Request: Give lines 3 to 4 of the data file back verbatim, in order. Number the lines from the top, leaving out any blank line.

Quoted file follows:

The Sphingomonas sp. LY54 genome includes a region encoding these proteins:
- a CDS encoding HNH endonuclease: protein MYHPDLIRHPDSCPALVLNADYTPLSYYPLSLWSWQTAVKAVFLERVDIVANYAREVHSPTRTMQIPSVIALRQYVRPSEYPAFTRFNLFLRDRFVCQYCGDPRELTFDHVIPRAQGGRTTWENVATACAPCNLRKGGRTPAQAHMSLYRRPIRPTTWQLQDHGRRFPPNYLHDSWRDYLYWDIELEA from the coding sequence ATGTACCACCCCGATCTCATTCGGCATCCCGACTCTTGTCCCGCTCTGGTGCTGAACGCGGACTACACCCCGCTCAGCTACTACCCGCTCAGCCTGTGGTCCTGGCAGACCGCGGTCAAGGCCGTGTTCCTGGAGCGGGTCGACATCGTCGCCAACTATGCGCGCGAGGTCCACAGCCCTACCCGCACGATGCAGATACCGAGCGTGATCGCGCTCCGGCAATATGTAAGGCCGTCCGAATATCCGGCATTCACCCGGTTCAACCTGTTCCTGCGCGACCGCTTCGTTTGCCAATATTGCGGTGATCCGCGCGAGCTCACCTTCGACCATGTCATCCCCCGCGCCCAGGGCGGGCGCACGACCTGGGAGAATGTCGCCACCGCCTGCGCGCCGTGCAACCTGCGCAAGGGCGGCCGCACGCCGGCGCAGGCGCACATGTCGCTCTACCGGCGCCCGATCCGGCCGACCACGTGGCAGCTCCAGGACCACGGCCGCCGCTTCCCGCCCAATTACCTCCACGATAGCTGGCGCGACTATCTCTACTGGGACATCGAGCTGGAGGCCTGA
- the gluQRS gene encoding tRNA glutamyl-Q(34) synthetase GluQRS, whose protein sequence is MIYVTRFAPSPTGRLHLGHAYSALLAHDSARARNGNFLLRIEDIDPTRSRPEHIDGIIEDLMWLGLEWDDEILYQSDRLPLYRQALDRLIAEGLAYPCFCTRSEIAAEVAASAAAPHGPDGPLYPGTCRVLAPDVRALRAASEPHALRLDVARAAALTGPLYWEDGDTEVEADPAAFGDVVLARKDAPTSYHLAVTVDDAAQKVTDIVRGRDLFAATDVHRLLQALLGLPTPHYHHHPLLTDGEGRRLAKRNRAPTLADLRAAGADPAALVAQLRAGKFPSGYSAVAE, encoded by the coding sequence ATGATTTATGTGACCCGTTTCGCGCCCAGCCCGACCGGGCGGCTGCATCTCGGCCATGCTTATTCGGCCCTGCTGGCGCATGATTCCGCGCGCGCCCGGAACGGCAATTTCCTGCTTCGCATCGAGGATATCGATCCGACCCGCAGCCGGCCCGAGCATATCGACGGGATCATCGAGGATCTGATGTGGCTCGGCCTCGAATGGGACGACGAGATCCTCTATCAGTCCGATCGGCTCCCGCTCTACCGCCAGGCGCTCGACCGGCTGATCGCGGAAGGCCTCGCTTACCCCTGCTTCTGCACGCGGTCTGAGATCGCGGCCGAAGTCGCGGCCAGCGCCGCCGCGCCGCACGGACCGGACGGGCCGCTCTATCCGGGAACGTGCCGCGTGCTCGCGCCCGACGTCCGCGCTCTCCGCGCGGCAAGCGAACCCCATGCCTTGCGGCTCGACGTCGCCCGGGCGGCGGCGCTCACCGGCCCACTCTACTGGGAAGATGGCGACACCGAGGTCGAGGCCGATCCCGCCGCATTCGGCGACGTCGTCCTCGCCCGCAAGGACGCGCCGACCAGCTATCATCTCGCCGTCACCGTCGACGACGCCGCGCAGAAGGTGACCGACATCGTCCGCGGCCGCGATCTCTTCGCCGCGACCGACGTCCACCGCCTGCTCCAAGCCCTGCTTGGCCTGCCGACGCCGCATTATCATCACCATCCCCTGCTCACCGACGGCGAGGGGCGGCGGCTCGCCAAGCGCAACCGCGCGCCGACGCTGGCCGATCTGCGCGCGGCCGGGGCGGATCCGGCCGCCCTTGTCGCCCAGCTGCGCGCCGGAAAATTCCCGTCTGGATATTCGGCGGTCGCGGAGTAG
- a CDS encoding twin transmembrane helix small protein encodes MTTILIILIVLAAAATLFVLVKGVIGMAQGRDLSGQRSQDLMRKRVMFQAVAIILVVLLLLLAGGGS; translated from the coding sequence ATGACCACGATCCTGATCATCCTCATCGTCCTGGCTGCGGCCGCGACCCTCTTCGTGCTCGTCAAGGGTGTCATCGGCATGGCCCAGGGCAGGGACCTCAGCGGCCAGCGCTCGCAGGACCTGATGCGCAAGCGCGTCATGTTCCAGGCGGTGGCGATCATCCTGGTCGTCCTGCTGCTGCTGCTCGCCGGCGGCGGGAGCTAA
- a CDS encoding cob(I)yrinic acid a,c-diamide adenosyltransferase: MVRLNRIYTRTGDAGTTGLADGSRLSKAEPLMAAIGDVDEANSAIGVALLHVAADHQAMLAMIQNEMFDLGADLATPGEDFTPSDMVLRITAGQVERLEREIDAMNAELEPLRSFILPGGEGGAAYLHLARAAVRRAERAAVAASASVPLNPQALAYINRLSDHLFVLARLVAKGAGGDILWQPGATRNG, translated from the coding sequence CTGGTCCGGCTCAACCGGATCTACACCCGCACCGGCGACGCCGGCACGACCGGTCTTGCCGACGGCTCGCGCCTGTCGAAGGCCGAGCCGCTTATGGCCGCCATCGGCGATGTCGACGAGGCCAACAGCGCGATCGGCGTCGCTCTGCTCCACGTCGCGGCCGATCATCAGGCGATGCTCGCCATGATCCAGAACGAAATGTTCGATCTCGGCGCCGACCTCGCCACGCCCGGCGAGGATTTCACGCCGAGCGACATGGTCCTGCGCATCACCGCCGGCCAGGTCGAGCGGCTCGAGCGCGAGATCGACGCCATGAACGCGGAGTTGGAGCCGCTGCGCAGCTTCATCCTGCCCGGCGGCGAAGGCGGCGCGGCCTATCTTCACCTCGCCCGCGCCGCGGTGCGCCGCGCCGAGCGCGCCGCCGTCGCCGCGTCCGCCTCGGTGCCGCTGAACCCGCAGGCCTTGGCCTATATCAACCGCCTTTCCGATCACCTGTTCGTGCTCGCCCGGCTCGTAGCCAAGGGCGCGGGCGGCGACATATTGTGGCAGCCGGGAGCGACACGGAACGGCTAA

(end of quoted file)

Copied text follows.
- the gluQRS gene encoding tRNA glutamyl-Q(34) synthetase GluQRS, whose protein sequence is MIYVTRFAPSPTGRLHLGHAYSALLAHDSARARNGNFLLRIEDIDPTRSRPEHIDGIIEDLMWLGLEWDDEILYQSDRLPLYRQALDRLIAEGLAYPCFCTRSEIAAEVAASAAAPHGPDGPLYPGTCRVLAPDVRALRAASEPHALRLDVARAAALTGPLYWEDGDTEVEADPAAFGDVVLARKDAPTSYHLAVTVDDAAQKVTDIVRGRDLFAATDVHRLLQALLGLPTPHYHHHPLLTDGEGRRLAKRNRAPTLADLRAAGADPAALVAQLRAGKFPSGYSAVAE, encoded by the coding sequence ATGATTTATGTGACCCGTTTCGCGCCCAGCCCGACCGGGCGGCTGCATCTCGGCCATGCTTATTCGGCCCTGCTGGCGCATGATTCCGCGCGCGCCCGGAACGGCAATTTCCTGCTTCGCATCGAGGATATCGATCCGACCCGCAGCCGGCCCGAGCATATCGACGGGATCATCGAGGATCTGATGTGGCTCGGCCTCGAATGGGACGACGAGATCCTCTATCAGTCCGATCGGCTCCCGCTCTACCGCCAGGCGCTCGACCGGCTGATCGCGGAAGGCCTCGCTTACCCCTGCTTCTGCACGCGGTCTGAGATCGCGGCCGAAGTCGCGGCCAGCGCCGCCGCGCCGCACGGACCGGACGGGCCGCTCTATCCGGGAACGTGCCGCGTGCTCGCGCCCGACGTCCGCGCTCTCCGCGCGGCAAGCGAACCCCATGCCTTGCGGCTCGACGTCGCCCGGGCGGCGGCGCTCACCGGCCCACTCTACTGGGAAGATGGCGACACCGAGGTCGAGGCCGATCCCGCCGCATTCGGCGACGTCGTCCTCGCCCGCAAGGACGCGCCGACCAGCTATCATCTCGCCGTCACCGTCGACGACGCCGCGCAGAAGGTGACCGACATCGTCCGCGGCCGCGATCTCTTCGCCGCGACCGACGTCCACCGCCTGCTCCAAGCCCTGCTTGGCCTGCCGACGCCGCATTATCATCACCATCCCCTGCTCACCGACGGCGAGGGGCGGCGGCTCGCCAAGCGCAACCGCGCGCCGACGCTGGCCGATCTGCGCGCGGCCGGGGCGGATCCGGCCGCCCTTGTCGCCCAGCTGCGCGCCGGAAAATTCCCGTCTGGATATTCGGCGGTCGCGGAGTAG
- a CDS encoding twin transmembrane helix small protein encodes MTTILIILIVLAAAATLFVLVKGVIGMAQGRDLSGQRSQDLMRKRVMFQAVAIILVVLLLLLAGGGS; translated from the coding sequence ATGACCACGATCCTGATCATCCTCATCGTCCTGGCTGCGGCCGCGACCCTCTTCGTGCTCGTCAAGGGTGTCATCGGCATGGCCCAGGGCAGGGACCTCAGCGGCCAGCGCTCGCAGGACCTGATGCGCAAGCGCGTCATGTTCCAGGCGGTGGCGATCATCCTGGTCGTCCTGCTGCTGCTGCTCGCCGGCGGCGGGAGCTAA